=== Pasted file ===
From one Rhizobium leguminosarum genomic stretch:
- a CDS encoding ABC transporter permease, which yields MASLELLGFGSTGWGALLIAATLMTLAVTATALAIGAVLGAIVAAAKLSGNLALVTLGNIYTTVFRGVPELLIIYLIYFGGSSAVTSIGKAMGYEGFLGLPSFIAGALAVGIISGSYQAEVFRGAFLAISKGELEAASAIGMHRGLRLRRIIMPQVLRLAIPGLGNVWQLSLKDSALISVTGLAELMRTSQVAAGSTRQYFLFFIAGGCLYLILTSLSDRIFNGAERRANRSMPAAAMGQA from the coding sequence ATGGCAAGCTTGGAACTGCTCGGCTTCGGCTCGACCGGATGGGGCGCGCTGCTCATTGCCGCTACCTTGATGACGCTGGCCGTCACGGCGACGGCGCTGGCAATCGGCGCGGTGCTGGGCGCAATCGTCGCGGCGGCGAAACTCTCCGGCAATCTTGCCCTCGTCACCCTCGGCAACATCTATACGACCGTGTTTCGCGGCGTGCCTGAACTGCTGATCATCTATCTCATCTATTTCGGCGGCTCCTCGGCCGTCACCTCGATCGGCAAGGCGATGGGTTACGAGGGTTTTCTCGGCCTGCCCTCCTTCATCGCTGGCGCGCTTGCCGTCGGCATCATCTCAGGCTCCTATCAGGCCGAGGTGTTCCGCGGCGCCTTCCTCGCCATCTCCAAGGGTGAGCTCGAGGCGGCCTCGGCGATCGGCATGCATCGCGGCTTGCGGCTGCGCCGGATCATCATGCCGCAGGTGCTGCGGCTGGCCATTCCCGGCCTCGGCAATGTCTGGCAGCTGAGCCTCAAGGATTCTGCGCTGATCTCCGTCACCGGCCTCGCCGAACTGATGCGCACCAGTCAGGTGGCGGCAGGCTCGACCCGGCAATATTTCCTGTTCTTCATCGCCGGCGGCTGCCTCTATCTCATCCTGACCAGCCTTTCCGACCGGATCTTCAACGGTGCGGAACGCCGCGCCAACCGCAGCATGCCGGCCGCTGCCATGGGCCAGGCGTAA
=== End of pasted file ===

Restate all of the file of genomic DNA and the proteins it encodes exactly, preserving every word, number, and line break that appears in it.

From one Rhizobium leguminosarum genomic stretch:
- a CDS encoding ABC transporter permease, which yields MASLELLGFGSTGWGALLIAATLMTLAVTATALAIGAVLGAIVAAAKLSGNLALVTLGNIYTTVFRGVPELLIIYLIYFGGSSAVTSIGKAMGYEGFLGLPSFIAGALAVGIISGSYQAEVFRGAFLAISKGELEAASAIGMHRGLRLRRIIMPQVLRLAIPGLGNVWQLSLKDSALISVTGLAELMRTSQVAAGSTRQYFLFFIAGGCLYLILTSLSDRIFNGAERRANRSMPAAAMGQA from the coding sequence ATGGCAAGCTTGGAACTGCTCGGCTTCGGCTCGACCGGATGGGGCGCGCTGCTCATTGCCGCTACCTTGATGACGCTGGCCGTCACGGCGACGGCGCTGGCAATCGGCGCGGTGCTGGGCGCAATCGTCGCGGCGGCGAAACTCTCCGGCAATCTTGCCCTCGTCACCCTCGGCAACATCTATACGACCGTGTTTCGCGGCGTGCCTGAACTGCTGATCATCTATCTCATCTATTTCGGCGGCTCCTCGGCCGTCACCTCGATCGGCAAGGCGATGGGTTACGAGGGTTTTCTCGGCCTGCCCTCCTTCATCGCTGGCGCGCTTGCCGTCGGCATCATCTCAGGCTCCTATCAGGCCGAGGTGTTCCGCGGCGCCTTCCTCGCCATCTCCAAGGGTGAGCTCGAGGCGGCCTCGGCGATCGGCATGCATCGCGGCTTGCGGCTGCGCCGGATCATCATGCCGCAGGTGCTGCGGCTGGCCATTCCCGGCCTCGGCAATGTCTGGCAGCTGAGCCTCAAGGATTCTGCGCTGATCTCCGTCACCGGCCTCGCCGAACTGATGCGCACCAGTCAGGTGGCGGCAGGCTCGACCCGGCAATATTTCCTGTTCTTCATCGCCGGCGGCTGCCTCTATCTCATCCTGACCAGCCTTTCCGACCGGATCTTCAACGGTGCGGAACGCCGCGCCAACCGCAGCATGCCGGCCGCTGCCATGGGCCAGGCGTAA